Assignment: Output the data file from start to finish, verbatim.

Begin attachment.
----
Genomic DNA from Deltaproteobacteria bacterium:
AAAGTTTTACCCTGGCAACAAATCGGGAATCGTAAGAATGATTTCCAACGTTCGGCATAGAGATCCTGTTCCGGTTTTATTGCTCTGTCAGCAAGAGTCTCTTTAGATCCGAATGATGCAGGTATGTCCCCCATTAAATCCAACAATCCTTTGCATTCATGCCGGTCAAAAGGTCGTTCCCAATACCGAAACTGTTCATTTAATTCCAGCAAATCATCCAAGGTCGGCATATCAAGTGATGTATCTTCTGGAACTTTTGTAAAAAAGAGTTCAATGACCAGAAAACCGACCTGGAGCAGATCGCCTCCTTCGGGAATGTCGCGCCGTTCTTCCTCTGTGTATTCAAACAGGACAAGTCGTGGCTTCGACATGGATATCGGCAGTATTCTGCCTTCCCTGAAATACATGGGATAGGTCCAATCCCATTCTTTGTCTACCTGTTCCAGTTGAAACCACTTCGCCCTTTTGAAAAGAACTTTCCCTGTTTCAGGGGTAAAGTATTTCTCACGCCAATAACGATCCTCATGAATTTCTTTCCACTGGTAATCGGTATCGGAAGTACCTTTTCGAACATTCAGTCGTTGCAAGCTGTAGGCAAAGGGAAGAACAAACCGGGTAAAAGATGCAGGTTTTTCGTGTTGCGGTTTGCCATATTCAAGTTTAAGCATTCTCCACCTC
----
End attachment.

Genomic DNA from Deltaproteobacteria bacterium:
AAAGTTTTACCCTGGCAACAAATCGGGAATCGTAAGAATGATTTCCAACGTTCGGCATAGAGATCCTGTTCCGGTTTTATTGCTCTGTCAGCAAGAGTCTCTTTAGATCCGAATGATGCAGGTATGTCCCCCATTAAATCCAACAATCCTTTGCATTCATGCCGGTCAAAAGGTCGTTCCCAATACCGAAACTGTTCATTTAATTCCAGCAAATCATCCAAGGTCGGCATATCAAGTGATGTATCTTCTGGAACTTTTGTAAAAAAGAGTTCAATGACCAGAAAACCGACCTGGAGCAGATCGCCTCCTTCGGGAATGTCGCGCCGTTCTTCCTCTGTGTATTCAAACAGGACAAGTCGTGGCTTCGACATGGATATCGGCAGTATTCTGCCTTCCCTGAAATACATGGGATAGGTCCAATCCCATTCTTTGTCTACCTGTTCCAGTTGAAACCACTTCGCCCTTTTGAAAAGAACTTTCCCTGTTTCAGGGGTAAAGTATTTCTCACGCCAATAACGATCCTCATGAATTTCTTTCCACTGGTAATCGGTATCGGAAGTACCTTTTCGAACATTCAGTCGTTGCAAGCTGTAGGCAAAGGGAAGAACAAACCGGGTAAAAGATGCAGGTTTTTCGTGTTGCGGTTTGCCATATTCAAGTTTAAGCATTCTCCACCTC